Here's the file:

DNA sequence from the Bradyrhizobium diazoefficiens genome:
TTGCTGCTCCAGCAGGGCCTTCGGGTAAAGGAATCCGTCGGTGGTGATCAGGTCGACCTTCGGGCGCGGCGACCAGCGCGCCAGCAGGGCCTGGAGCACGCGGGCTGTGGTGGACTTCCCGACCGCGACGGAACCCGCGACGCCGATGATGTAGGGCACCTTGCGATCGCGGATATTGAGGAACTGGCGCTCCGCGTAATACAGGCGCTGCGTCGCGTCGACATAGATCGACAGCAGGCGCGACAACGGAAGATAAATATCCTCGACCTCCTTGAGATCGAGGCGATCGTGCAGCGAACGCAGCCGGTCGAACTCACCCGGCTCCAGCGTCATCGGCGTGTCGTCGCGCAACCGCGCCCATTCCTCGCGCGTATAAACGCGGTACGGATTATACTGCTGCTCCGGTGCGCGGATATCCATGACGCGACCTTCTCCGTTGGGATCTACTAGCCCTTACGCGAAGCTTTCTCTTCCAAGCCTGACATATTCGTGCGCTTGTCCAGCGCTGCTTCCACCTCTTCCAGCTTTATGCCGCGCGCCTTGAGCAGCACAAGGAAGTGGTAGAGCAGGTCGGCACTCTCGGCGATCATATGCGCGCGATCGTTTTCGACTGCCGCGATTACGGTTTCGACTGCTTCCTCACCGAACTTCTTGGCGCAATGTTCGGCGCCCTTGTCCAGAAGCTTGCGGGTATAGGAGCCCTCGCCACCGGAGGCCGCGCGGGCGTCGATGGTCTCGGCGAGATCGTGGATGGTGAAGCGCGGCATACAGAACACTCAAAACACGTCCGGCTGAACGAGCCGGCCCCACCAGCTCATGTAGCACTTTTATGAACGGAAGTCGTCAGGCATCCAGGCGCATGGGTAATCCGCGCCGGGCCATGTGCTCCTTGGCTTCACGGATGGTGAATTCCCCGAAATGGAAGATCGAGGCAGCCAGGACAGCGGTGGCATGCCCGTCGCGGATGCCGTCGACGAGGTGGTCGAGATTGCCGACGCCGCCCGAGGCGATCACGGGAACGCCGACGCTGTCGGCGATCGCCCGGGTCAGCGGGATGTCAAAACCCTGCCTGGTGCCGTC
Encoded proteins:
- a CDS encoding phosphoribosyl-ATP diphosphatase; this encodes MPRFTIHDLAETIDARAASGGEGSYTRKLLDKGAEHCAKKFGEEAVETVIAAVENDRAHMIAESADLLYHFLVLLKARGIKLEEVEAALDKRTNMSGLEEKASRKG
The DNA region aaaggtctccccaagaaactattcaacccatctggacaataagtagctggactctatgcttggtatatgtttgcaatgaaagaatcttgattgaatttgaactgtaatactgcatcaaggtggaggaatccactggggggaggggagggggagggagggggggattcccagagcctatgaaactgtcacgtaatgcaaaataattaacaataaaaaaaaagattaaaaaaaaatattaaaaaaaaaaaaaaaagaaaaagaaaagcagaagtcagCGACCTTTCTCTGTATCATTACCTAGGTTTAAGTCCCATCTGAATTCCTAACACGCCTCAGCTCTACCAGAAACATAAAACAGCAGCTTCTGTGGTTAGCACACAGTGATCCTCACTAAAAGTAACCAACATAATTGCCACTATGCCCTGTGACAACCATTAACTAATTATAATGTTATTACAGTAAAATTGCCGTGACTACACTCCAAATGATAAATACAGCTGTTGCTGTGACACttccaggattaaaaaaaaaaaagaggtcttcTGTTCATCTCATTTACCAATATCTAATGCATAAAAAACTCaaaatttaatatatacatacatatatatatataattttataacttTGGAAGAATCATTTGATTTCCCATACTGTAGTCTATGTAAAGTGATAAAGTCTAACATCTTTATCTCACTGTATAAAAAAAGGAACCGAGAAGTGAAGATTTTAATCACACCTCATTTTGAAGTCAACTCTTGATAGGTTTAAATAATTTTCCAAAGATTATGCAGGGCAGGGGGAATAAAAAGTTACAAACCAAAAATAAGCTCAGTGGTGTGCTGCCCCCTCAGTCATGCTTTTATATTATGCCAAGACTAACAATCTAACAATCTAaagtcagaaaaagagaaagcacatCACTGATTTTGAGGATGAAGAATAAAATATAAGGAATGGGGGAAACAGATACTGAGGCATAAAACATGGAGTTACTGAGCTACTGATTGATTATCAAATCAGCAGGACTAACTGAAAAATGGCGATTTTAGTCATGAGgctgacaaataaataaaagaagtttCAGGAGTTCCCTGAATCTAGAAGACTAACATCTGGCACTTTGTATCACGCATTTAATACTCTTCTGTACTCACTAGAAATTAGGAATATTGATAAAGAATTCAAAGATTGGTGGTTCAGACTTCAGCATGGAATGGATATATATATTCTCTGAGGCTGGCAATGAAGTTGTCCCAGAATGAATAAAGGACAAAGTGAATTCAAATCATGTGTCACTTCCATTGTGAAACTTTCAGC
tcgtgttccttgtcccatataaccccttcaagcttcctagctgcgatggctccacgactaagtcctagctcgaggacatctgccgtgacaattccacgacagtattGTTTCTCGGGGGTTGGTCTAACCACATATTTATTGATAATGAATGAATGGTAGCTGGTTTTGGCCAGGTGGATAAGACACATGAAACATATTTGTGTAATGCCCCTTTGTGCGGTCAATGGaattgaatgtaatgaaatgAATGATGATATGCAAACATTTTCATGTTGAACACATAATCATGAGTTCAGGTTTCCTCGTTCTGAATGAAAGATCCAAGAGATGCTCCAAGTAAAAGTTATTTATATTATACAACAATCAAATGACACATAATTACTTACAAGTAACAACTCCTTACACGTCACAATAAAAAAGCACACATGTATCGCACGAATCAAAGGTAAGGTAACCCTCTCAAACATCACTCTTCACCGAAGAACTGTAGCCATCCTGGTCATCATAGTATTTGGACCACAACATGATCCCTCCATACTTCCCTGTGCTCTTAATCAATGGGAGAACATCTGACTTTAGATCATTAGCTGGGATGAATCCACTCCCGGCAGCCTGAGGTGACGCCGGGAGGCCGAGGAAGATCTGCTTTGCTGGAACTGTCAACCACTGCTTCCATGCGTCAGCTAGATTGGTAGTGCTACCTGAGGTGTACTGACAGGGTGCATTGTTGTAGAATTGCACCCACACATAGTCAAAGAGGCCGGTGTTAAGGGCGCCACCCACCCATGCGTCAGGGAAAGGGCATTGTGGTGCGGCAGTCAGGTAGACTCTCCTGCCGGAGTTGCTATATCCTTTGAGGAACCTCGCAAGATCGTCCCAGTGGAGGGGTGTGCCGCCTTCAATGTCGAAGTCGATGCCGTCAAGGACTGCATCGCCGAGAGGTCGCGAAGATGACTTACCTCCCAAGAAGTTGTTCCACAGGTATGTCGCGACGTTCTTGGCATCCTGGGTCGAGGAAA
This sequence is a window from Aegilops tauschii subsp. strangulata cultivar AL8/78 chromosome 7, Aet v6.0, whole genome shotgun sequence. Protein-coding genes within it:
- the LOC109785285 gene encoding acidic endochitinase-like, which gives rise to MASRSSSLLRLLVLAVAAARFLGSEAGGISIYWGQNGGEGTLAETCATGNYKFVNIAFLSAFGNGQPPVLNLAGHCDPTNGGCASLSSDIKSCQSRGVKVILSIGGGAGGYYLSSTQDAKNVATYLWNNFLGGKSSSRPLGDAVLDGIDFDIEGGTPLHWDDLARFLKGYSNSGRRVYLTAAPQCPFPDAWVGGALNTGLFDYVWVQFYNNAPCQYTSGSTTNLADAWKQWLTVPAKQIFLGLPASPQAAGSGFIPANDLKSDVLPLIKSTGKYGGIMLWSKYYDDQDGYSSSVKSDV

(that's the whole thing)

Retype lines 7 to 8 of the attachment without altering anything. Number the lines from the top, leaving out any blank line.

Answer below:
This sequence is a window from Aegilops tauschii subsp. strangulata cultivar AL8/78 chromosome 7, Aet v6.0, whole genome shotgun sequence. Protein-coding genes within it:
- the LOC109785285 gene encoding acidic endochitinase-like, which gives rise to MASRSSSLLRLLVLAVAAARFLGSEAGGISIYWGQNGGEGTLAETCATGNYKFVNIAFLSAFGNGQPPVLNLAGHCDPTNGGCASLSSDIKSCQSRGVKVILSIGGGAGGYYLSSTQDAKNVATYLWNNFLGGKSSSRPLGDAVLDGIDFDIEGGTPLHWDDLARFLKGYSNSGRRVYLTAAPQCPFPDAWVGGALNTGLFDYVWVQFYNNAPCQYTSGSTTNLADAWKQWLTVPAKQIFLGLPASPQAAGSGFIPANDLKSDVLPLIKSTGKYGGIMLWSKYYDDQDGYSSSVKSDV